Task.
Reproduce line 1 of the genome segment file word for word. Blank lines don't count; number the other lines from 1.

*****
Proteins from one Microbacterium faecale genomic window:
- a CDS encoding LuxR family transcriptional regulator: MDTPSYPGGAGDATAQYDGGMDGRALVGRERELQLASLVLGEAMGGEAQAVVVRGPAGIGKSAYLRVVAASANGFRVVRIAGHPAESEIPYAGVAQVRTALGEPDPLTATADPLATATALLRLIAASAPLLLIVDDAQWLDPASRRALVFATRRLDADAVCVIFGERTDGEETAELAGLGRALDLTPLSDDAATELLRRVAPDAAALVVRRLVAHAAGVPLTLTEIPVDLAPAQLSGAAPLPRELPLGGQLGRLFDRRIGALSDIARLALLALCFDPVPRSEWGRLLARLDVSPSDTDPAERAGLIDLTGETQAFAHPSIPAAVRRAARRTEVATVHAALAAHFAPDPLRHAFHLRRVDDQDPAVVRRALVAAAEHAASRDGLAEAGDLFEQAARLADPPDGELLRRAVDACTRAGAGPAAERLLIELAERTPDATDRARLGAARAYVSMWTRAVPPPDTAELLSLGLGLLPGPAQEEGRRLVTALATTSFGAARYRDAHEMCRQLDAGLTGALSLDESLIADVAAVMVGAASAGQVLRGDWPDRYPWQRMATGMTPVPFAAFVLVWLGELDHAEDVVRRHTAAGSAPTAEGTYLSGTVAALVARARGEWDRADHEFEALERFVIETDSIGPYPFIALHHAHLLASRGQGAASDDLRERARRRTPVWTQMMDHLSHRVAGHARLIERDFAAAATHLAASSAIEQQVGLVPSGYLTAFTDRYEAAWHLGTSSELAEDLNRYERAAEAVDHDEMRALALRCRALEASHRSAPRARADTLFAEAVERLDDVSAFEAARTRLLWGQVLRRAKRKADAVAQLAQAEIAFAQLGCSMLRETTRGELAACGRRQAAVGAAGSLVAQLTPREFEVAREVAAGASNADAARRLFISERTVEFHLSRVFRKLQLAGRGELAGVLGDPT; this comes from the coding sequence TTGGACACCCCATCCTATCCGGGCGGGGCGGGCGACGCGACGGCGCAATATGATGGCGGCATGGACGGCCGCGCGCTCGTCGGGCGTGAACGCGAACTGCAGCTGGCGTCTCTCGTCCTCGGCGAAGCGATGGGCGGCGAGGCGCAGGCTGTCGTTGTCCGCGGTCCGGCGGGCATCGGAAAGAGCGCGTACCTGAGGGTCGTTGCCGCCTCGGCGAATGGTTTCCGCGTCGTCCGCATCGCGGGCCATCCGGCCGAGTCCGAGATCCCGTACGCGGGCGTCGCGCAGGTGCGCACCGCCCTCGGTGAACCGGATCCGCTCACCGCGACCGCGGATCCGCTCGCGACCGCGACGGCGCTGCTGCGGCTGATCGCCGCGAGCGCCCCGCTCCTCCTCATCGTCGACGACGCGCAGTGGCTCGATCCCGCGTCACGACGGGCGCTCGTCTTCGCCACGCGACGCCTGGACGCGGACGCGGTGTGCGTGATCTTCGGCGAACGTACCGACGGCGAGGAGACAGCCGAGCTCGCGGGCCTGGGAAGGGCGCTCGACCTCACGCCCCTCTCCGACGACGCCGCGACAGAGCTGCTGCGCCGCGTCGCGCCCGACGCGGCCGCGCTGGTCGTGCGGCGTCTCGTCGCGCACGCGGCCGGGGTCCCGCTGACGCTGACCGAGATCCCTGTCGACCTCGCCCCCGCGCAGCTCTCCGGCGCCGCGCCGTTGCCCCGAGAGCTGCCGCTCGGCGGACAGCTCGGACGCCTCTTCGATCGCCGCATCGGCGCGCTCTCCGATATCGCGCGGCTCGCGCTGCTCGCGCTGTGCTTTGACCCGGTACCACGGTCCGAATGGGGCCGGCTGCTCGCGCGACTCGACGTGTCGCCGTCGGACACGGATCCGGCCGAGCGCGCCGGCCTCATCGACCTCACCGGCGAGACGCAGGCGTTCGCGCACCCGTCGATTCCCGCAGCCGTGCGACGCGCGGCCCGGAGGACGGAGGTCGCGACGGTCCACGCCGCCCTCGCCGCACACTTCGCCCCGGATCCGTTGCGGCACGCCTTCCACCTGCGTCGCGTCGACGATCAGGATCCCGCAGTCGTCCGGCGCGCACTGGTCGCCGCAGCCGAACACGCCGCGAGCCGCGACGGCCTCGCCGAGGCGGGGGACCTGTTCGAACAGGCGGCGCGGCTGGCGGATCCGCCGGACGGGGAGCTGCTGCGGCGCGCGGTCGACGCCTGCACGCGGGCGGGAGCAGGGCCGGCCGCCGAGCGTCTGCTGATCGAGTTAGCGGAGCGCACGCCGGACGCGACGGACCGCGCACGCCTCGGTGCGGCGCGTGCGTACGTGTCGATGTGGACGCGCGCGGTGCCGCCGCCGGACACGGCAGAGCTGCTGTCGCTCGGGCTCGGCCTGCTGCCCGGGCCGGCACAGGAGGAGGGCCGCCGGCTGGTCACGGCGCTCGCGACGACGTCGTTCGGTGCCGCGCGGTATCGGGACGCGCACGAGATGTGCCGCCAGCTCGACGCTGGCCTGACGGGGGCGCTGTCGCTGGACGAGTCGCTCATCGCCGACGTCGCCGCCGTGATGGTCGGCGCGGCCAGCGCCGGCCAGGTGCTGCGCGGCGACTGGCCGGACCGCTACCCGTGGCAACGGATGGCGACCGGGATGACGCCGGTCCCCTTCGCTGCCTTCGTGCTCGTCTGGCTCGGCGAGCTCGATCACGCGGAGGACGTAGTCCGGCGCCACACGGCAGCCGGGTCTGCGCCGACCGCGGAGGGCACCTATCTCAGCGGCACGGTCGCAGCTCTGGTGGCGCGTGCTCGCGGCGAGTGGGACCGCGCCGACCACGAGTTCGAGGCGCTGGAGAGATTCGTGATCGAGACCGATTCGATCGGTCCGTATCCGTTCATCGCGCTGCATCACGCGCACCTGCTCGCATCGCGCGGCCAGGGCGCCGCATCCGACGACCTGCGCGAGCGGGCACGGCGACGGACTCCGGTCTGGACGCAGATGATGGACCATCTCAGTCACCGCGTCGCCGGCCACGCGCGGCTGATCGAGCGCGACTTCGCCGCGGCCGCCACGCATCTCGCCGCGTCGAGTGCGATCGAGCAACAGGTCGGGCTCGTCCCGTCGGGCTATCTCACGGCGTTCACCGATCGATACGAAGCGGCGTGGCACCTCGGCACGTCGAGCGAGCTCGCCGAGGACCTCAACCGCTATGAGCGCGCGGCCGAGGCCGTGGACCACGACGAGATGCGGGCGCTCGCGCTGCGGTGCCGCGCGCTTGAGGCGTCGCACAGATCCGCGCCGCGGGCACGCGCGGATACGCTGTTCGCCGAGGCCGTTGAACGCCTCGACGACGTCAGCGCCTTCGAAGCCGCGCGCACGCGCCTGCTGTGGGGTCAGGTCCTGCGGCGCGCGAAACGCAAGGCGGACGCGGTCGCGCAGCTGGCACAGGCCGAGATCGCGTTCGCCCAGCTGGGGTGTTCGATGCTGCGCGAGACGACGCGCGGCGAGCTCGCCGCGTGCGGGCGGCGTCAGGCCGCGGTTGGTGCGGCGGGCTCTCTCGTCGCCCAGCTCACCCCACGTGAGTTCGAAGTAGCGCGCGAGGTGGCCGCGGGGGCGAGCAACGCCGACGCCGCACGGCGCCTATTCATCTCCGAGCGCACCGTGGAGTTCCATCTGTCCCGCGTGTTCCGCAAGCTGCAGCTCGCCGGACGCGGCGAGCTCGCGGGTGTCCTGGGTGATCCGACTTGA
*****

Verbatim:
Proteins from one Microbacterium faecale genomic window: